Strike action doesn’t have to be very extensive to send British society into fits of frightening folk memories of the 1970s. People murmur knowingly about a winter of discontent coming back to haunt us from the past. Real connoisseurs will recall the Army being brought in, ageing Green Goddess fire engines wheeled out to cover for striking firefighters. For all the nuance we now apply to our assessment of Jim Callaghan’s Labour government of 1976-79, it remains the ultimate example of industrial unrest, government paralysis and economic decline.
Yet as we begin 2023, all the talk is still of industrial action. The rail network has been plagued by strikes for weeks now, as the RMT and ASLEF—admittedly small players in the union world—have conducted a series of highly disruptive walk-outs. In response, the government is preparing new legislation which would allow employers in certain sectors to sue unions and sack workers if strikes breach minimum service requirements.
Trade unions have been part of the political landscape in Britain for a long time. They were illegal until 1824; then they became a pressing demand of reformers in the mid-19th century, as Welsh social reformer Robert Owen attempted to create a national federation in 1834. The Trade Union Act 1871 created the first legal framework. Notably, it was trade unions that coalesced to create the modern Labour Party in 1900.
The picture, however, is changing. Union membership nationally is around six million in a workforce of 33 million. Before Margaret Thatcher came to power, there were twice as many union members. The most highly unionised industries like mining, shipbuilding and steel have largely gone, and legal restrictions have banned secondary picketing and made contributions to political funds an opt-in rather than automatic. In this context, the proposed legislation is a comforting hymn sheet for a Conservative Party which still idolises the memory of Thatcher. But is it the right response?
The principle of collective action remains an unbreachable agreement of our politics. The government was quick to reiterate, through a press release from the business department, that it “will always protect the ability to strike, but it must be balanced with the public’s right to life and livelihoods”. But achieving a balance between those two rights is an elusive goal. Rishi Sunak and his business secretary, Grant Shapps, will hope they have caught a shifting public mood, and they might be right.
Recent polling shows that only 30 per cent of the public supported last month’s transport strikes, with 36 per cent opposed. Conversely, back in September, 43 per cent of those surveyed supported the strikers, and only 31 per cent were against them. Both of those sets of figures leave a significant proportion of “don’t knows”. Public sympathy for particular professions like nursing, teaching and firefighting remains high. By contrast, nowadays big business gets little instinctive support.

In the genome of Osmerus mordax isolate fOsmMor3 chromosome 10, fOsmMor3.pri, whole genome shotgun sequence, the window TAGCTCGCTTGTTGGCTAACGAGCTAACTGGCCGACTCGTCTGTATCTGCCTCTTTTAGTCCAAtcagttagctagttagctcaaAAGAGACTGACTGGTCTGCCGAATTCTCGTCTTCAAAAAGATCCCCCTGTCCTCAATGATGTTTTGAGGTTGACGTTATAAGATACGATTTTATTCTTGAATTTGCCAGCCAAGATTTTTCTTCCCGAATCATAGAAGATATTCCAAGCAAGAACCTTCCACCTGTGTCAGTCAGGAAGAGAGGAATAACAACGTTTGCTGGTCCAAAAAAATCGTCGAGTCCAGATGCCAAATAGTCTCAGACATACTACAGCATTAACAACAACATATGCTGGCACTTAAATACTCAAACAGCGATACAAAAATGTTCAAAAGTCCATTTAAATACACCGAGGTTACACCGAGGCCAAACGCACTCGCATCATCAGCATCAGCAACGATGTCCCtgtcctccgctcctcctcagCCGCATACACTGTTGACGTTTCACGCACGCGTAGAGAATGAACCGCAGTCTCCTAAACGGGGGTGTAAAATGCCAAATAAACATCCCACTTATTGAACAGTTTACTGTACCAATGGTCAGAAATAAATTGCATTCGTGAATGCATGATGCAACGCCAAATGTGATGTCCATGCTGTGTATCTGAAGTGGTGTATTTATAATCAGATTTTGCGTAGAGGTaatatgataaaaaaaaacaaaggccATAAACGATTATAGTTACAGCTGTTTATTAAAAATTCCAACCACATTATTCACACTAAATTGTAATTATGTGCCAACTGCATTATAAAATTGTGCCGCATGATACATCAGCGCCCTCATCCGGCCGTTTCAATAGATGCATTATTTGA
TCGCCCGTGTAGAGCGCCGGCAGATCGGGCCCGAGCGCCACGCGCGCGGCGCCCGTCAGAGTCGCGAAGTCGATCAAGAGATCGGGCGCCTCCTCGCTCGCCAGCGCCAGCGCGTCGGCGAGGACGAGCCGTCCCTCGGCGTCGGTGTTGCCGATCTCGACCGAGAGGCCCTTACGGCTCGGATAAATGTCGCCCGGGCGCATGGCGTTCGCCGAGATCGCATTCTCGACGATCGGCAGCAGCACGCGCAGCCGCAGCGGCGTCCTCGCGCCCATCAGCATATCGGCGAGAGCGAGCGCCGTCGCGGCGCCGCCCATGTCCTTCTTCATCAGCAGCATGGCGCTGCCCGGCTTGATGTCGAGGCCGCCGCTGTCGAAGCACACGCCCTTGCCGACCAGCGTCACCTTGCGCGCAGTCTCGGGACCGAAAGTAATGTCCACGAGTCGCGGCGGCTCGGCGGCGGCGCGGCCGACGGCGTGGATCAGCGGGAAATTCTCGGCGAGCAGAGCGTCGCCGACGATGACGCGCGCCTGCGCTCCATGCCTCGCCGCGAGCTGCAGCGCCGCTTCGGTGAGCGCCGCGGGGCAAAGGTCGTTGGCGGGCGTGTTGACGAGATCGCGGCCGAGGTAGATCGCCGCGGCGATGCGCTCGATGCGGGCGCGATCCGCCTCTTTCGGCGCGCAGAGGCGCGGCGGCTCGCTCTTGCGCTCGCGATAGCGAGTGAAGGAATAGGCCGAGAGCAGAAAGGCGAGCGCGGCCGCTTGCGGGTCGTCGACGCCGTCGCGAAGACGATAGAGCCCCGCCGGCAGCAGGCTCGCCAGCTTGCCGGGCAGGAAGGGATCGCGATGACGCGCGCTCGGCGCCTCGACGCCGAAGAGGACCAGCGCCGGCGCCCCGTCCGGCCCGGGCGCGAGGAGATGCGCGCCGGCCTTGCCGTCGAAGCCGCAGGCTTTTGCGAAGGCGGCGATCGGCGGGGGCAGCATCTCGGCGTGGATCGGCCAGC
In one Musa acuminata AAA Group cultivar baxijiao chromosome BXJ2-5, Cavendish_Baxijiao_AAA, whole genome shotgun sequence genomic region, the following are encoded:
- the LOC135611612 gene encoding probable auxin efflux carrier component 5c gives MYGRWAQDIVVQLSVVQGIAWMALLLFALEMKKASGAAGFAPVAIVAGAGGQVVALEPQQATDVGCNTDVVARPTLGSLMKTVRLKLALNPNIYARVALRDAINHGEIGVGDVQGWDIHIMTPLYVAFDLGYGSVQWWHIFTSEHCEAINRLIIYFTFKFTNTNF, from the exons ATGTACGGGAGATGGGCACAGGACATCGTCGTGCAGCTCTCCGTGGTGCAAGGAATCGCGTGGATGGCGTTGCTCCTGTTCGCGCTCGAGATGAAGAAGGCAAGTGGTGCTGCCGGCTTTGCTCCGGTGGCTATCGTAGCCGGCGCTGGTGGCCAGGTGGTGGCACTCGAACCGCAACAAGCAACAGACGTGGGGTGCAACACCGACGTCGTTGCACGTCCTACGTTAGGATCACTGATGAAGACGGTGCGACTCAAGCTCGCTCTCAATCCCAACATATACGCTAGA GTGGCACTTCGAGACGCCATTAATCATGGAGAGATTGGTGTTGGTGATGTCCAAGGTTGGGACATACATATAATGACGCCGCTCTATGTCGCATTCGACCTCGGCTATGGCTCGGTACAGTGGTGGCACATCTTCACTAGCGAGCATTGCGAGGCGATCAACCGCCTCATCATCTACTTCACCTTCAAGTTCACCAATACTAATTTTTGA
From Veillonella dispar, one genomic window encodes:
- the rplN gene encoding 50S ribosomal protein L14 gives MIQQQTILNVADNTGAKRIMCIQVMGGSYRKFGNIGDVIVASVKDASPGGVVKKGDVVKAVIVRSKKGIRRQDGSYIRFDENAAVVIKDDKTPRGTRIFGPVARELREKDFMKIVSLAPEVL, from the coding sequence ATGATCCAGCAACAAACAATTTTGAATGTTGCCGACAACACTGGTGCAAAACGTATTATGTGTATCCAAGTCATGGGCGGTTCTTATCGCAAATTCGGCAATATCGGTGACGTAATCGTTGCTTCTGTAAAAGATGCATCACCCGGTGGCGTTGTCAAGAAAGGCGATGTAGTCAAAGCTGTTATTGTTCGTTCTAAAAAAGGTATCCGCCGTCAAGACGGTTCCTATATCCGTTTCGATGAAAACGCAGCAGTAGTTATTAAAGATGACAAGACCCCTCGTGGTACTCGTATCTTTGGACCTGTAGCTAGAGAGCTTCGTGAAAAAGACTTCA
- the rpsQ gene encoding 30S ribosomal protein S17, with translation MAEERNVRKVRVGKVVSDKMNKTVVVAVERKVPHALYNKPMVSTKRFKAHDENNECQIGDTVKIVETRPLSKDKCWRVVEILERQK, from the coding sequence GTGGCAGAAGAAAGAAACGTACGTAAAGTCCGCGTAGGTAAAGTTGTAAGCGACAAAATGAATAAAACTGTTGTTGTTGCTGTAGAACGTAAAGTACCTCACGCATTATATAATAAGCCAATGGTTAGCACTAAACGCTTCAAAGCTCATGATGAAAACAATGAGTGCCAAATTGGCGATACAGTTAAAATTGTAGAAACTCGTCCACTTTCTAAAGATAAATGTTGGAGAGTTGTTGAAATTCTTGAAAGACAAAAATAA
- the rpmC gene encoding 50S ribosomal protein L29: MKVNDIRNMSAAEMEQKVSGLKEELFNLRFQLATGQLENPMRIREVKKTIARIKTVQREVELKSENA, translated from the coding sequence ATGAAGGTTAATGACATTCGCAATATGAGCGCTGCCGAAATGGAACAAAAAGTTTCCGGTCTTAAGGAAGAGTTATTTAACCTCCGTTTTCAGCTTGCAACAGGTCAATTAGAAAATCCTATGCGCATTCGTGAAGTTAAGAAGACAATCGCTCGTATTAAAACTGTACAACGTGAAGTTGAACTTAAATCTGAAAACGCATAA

The government is right to act, because the strikes are costing the country money when we can hardly afford it. The hospitality sector lost £1.5bn in December alone – half of that just in London – after a long period of pain through the Covid-19 lockdown. While voluntary agreements on pay and conditions remain the ideal outcome, there is almost no goodwill left to facilitate them.
New legislation must do two things above all. Firstly, it must be effective in reducing the number of strikes and the hours lost, so that disruption is minimised. The public responds to nothing so well as efficacy: if they can see the problems melting away, they will give credit to the government. It must also be legally watertight. Labour leader Keir Starmer has warned of challenges to new laws curbing strike powers, and protracted court cases or judicial review would simply reinforce a picture of a government struggling to cope.
Thatcher broke the overweening power of the unions in the mid-1980s with determination and endurance. Rishi Sunak does not have that luxury, with less than two years of the parliament left to run. What he needs is an effective solution that gets people back to work without conceding everything the unions demand and beggaring the public purse. Legislation may be necessary, but it seems very unlikely that it will be sufficient.